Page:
But while some of the names on the list are no surprise, a few are worth picking out. Here are some of the more intriguing inclusions — and one notable omission.
1. Hope Hicks
Hicks’s departure from the White House was a strange one. Just a few months after being elevated to communications director, she abruptly left. Her departure also came just after she testified for nine hours before the House Intelligence Committee and as her role in crafting inaccurate and misleading denials was coming into focus. (She infamously said there “was no communication between the campaign and any foreign entity during the campaign,” and she played a role in the misleading explanation of the 2016 Trump Tower meeting with a Russian lawyer.)
In her testimony, Hicks declined to discuss anything involving events after Trump was sworn into office. But House Democrats may not be as accommodating with her as Republicans were.
2. Allen Weisselberg
If you watched Michael Cohen’s testimony before the House Oversight Committee on Wednesday, you became increasingly more familiar with this name. Weisselberg is the Trump Organization chief financial officer, and his decades of serving the Trumps, his involvement in the hush-money payments to women during the 2016 election, and that he reached an immunity deal with federal prosecutors have led to plenty of intrigue.
Here’s what I wrote a few months back:
... Now we know that he has been implicated in what federal prosecutors have alleged was, in fact, a crime — and what two other parties involved in the transaction are spilling about and have admitted was geared toward the election.We don’t know how much Weisselberg truly knows about all of this or whether Cohen really went into much detail with him. We do, however, know that this would seem to give prosecutors significant leverage over Weisselberg if he was involved, and his version of events better have squared with what everyone else who has talked about these transactions was saying. Weisselberg’s deal to cooperate was reportedly narrow, but these things can evolve as investigations linger and leverage changes.
3. Michael Flynn Jr.
The Washington Post reported back when Michael Flynn reached his plea deal that special counsel Robert S. Mueller III had been threatening to indict Flynn’s son, Michael Flynn Jr. It is widely speculated that the elder Flynn pleaded guilty in part to protect his son. We do not know what Flynn Jr. might have been accused of, but he could be facing scrutiny he has thus far avoided.
4. K.T. McFarland
Speaking of people who have escaped scrutiny, Flynn’s deputy, McFarland, has faded from public view and has revised inconsistent statements she made about Flynn to investigators. She initially claimed she did not talk to Flynn about any discussions of sanctions with then-Russian Ambassador Sergey Kislyak in late 2016 — the very conversations Flynn lied about. Her attorneys reportedly have convinced the FBI she did not try to mislead them.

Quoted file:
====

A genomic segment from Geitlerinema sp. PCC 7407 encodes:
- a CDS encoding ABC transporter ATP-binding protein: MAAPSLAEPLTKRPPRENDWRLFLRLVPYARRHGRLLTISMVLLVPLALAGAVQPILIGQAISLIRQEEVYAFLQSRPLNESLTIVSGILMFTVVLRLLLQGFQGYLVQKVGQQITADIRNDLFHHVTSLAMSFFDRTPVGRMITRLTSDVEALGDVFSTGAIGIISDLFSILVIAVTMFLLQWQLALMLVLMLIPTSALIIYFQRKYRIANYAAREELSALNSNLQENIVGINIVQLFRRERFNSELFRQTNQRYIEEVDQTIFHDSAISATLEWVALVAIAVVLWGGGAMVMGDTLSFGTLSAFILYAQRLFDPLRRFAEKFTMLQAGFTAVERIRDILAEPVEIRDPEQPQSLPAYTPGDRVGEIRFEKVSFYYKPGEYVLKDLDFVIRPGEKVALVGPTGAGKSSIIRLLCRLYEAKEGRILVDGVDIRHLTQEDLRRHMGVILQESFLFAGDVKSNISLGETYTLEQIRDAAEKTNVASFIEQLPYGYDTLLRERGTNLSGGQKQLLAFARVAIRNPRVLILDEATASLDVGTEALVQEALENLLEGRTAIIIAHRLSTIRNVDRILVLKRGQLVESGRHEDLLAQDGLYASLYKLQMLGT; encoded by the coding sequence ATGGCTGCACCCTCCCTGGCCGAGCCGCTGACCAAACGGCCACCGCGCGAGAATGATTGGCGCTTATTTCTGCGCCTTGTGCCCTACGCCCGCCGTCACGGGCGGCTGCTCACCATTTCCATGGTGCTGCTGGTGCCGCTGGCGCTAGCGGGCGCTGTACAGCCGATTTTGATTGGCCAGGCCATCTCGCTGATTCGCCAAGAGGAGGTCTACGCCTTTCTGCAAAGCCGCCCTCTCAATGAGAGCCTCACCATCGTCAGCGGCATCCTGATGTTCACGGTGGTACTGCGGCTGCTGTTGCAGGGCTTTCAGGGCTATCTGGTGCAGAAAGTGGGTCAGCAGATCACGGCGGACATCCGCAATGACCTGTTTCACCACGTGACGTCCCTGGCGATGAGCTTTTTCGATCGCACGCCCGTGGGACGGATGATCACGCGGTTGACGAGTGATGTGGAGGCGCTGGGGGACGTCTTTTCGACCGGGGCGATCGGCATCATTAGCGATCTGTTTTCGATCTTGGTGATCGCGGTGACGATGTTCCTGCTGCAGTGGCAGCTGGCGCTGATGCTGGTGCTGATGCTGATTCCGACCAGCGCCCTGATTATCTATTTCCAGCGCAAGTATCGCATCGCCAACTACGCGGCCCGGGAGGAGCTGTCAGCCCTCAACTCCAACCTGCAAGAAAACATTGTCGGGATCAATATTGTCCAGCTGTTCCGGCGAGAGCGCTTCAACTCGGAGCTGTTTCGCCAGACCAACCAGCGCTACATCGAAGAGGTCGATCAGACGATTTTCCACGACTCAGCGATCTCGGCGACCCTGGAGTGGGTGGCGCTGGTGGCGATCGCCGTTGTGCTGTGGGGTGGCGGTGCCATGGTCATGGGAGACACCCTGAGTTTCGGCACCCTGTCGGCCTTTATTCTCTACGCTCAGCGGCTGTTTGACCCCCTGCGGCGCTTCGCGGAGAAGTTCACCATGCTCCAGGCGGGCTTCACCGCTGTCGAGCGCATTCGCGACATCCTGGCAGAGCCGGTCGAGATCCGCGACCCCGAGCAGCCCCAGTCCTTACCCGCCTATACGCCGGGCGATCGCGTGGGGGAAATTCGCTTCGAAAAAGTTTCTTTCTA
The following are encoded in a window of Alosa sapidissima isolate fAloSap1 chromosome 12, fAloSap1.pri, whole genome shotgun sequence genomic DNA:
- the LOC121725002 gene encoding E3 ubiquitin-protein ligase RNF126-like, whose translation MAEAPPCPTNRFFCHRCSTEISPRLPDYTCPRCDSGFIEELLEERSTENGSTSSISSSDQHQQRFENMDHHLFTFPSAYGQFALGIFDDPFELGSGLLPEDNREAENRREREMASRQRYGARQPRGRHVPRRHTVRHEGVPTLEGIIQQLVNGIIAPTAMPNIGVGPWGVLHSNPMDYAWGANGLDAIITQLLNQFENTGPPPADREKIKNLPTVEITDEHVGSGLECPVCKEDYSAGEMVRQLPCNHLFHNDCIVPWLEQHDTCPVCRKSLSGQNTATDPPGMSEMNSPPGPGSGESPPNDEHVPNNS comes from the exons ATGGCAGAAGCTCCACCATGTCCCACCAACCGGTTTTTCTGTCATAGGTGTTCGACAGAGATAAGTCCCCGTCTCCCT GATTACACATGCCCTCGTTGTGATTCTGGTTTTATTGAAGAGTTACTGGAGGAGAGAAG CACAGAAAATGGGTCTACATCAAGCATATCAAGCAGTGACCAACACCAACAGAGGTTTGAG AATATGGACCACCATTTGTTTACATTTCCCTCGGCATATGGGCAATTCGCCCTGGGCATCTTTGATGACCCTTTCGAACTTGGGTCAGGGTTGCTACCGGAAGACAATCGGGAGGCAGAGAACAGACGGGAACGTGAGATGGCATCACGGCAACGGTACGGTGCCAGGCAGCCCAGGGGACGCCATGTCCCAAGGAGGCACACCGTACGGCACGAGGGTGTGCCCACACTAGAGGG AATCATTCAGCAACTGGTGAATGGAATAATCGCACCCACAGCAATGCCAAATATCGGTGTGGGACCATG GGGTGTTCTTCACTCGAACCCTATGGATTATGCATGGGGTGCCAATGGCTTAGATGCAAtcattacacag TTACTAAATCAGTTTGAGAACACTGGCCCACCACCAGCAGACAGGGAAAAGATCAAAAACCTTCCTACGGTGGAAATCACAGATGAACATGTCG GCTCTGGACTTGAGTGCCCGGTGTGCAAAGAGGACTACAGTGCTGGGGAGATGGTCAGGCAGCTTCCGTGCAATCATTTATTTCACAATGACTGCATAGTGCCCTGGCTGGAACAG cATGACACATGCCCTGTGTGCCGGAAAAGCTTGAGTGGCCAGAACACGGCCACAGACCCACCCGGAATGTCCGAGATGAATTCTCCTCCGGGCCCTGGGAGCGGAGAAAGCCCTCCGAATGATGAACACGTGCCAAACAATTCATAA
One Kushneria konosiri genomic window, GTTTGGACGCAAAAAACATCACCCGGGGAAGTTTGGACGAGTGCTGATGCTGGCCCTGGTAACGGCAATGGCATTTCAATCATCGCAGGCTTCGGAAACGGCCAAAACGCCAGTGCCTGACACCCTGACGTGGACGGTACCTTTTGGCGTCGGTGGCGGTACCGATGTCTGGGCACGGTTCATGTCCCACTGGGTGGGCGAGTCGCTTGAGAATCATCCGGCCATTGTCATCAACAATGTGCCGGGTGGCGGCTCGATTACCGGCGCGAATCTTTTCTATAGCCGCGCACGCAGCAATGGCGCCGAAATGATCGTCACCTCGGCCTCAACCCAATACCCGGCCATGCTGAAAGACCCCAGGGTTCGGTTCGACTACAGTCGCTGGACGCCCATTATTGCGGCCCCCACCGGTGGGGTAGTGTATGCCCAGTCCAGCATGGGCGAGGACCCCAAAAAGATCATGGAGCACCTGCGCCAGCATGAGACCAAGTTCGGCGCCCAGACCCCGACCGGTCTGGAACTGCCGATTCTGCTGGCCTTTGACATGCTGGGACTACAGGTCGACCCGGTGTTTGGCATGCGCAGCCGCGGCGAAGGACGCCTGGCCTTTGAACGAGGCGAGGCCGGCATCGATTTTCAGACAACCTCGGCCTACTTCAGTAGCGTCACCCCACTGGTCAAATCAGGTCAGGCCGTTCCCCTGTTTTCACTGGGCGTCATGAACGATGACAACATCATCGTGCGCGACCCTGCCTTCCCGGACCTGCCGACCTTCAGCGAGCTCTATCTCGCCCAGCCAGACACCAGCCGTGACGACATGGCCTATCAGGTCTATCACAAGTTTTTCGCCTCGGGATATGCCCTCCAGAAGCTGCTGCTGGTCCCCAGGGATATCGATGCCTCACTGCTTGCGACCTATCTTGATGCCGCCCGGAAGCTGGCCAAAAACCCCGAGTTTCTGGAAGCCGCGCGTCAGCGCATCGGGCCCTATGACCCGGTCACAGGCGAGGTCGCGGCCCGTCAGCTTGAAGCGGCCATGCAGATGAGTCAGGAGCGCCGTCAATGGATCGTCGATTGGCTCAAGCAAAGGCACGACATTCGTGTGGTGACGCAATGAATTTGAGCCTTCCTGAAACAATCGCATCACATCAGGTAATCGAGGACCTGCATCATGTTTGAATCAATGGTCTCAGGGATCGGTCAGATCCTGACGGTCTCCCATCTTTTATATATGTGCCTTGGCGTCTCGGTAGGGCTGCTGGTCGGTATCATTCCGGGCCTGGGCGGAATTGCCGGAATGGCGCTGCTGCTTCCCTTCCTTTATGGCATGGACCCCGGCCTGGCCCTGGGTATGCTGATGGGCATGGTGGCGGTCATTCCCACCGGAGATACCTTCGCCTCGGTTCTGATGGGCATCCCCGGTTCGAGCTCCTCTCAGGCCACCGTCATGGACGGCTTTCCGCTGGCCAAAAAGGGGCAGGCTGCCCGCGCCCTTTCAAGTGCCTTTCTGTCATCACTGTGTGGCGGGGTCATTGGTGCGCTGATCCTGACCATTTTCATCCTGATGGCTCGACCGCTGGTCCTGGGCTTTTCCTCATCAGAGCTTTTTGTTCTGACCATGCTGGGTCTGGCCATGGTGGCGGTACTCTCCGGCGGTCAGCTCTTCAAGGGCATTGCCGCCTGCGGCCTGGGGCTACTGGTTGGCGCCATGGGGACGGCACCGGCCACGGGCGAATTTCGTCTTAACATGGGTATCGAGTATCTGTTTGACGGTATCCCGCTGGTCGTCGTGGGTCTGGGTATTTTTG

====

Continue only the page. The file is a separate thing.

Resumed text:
5. Peter Smith’s estate
In a scandal full of bizarre figures, Smith is up there. In 2016, he reached out to Russian hackers in an attempt to obtain Hillary Clinton’s emails. After his efforts came to light and he even began speaking with reporters about them, he killed himself in May 2017. He reportedly “left a carefully prepared file of documents.” Also of note here: Smith listed a number of top White House aides in a recruitment document, including Flynn, Stephen K. Bannon and Kellyanne Conway. Bannon and Conway have denied any knowledge of what he was up to.
6. Rhona Graff
Graff has served Trump for three decades, including most notably as his executive assistant and “gatekeeper” at Trump Tower. She has already spoken with the House Intelligence Committee, but that was when Republicans were in charge. On the list of people who know Trump and would know about anything untoward, she is up there with Cohen and Weisselberg.
7. Irakly Kaveladze/Rinat Akhmetshin/Anatoli Samochornov/Rob Goldstone
If these names sound vaguely familiar, it is because they are from a while ago. Goldstone helped broker the 2016 Trump Tower meeting, and the other three participated in it. Kaveladze, also known as “Ike,” is a U.S.-based employee of a Russian real estate company who we eventually found out was the eighth person to take part in the Trump Tower meeting with a Kremlin-connected lawyer. Samochornov was the interpreter. And Akhmetshin is a Russian American lobbyist and former counterintelligence officer who accompanied the Russian lawyer, Natalia Veselnitskaya.
What might be most notable here is everyone in that meeting got a document request except Veselnitskaya. Perhaps that has something to do with her having been indicted in a separate case in January.
No Ivanka Trump
Speaking of omissions, Ivanka Trump is not on the list even though it includes her husband (Jared Kushner) and two of her brothers (Donald Trump Jr. and Eric Trump).